• Silvia, you are one of the main reasons I have decided to carry on with the Japanese Literature Challenge 13. I have almost dropped the ball with blogging, and I have not even finished Moby Dick yet. (!) I’m not sure what happened to my interest in reading in general, but I suspect this will renew much of my passion for literature. It was so wonderful to “meet” you and discuss Melville together.

      I will begin with An Artist From A Floating World, and then the Aosawa Murders…hopefully, I will get to The Makioka Sisters, too, as I recall we were going to have a chat about that.

      I’m looking forward to the books you will choose, and the discussions we will have.

      Liked by 1 person

      • Trust me, my reading life has shrank this second half of 2019 and I don’t know why. I too am taking your challenge as a motivation. I’m going to love the conversation on all we have read and will read.

        I will do a post soon once I look at your blog, my shelves, etc.

        Anytime I see your posts pop up I love it.

        Like

  5. Pingback: Japanese Literature Challenge 13 | Words And Peace

  6. I always look forward to this part of the year in the blogging world. I love translated Japanese literature, and I love that there are so many of us out there in the world!

    Another thing I look forward to is your poster for the challenge. Always so beautiful.

    I’ve got plans for a Murakami this time. I’ve spent many years saving his work, and maybe this is the perfect opportunity to get to know his work again. I’m thinking maybe “Kafka on the Shore”. And maybe even “Kokoro”, it’s been on my TBR for ages.

    I’m glad you’ll be reading “An Artist of the Floating World”. I read that a while ago, and will be keen to know what you think about it, too.

    Liked by 1 person

    • Michelle, you are so sweet to revisit Japanese literature with me via the Challenge. Thank you for your faithfulness, and the compliment on the button. Japanese art is as beautiful as their writing!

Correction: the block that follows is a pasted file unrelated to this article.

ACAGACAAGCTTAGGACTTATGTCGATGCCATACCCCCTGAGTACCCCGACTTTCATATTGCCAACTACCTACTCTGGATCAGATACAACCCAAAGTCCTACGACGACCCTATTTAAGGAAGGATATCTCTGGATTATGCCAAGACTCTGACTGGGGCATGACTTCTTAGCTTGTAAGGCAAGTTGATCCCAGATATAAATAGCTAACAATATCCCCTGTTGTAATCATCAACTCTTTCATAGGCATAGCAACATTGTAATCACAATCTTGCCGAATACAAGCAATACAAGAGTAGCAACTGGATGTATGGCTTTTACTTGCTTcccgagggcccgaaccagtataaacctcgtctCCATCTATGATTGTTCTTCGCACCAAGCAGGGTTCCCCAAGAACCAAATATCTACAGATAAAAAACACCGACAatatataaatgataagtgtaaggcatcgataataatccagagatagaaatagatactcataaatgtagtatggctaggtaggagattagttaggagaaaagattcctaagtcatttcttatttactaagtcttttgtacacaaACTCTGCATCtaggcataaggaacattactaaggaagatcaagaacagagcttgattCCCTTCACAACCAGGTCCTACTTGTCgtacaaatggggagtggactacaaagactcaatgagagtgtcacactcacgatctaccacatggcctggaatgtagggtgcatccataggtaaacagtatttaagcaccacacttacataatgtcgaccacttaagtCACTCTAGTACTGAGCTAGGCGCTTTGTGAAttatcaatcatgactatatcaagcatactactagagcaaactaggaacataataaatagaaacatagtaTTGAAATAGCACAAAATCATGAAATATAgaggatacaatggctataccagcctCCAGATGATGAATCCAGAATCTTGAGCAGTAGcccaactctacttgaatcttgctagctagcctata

How I love Murakami. I have read Kafka on the Shore many times, and yet I am always eager to read it again. It is, perhaps, my favorite of all of his novels. And, it is so enigmatic, I never tire of finding some new insight (even if I’ve made it up myself).

      I gather many of us will have a chance to comment on An Artist of the Floating World, as so many of “you” have already read it.

      xo

      Liked by 1 person

      • I’ve never actually reread any of Murakami’s books so far. Except his running book, which, like you, I found new insight during my second reading. Maybe it’s a thing with Murakami, and maybe that’s why we love him so much.

        I’ve come to realise over the years that sometimes our taste in books change as we go through stuff in life, and I’m just curious if my appetite for Murakami has changed since. Am excited!

        Liked by 1 person

  7. Pingback: Japanese Literature Challenge 13 | Silvia Cachia

  8. My day off work today & I can’t wait to trawl my bookshelves to see which books I’d like to fit into this challenge 🙂

    On an admin level, I’ve been thinking about my AusReadingMonth and how exhausted it leaves me by the end of Nov. Spotting your challenge again has prompted me to think about extending it into a 3 mnth event. Why did you choose 3 mnths as the length? And how do you feel at the end of each challenge? Just wondering…..

    Like

    • Brona! I’m so glad you’re going to join in!

      And, I have a question for you on an admin level. But first let me answer yours. I understand being exhausted after hosting a Challenge; I was especially so when I gave away prizes in the early years. Just keeping track of everyone’s links can be tricky.

      I did a 3 month challenge because I wanted it to be long enough to suit people’s needs. (Maybe the one month I hosted wouldn’t fit their schedule.) I also “required” one book because I didn’t want the challenge to be onerous, but doable. Usually, of course, people read many more than one.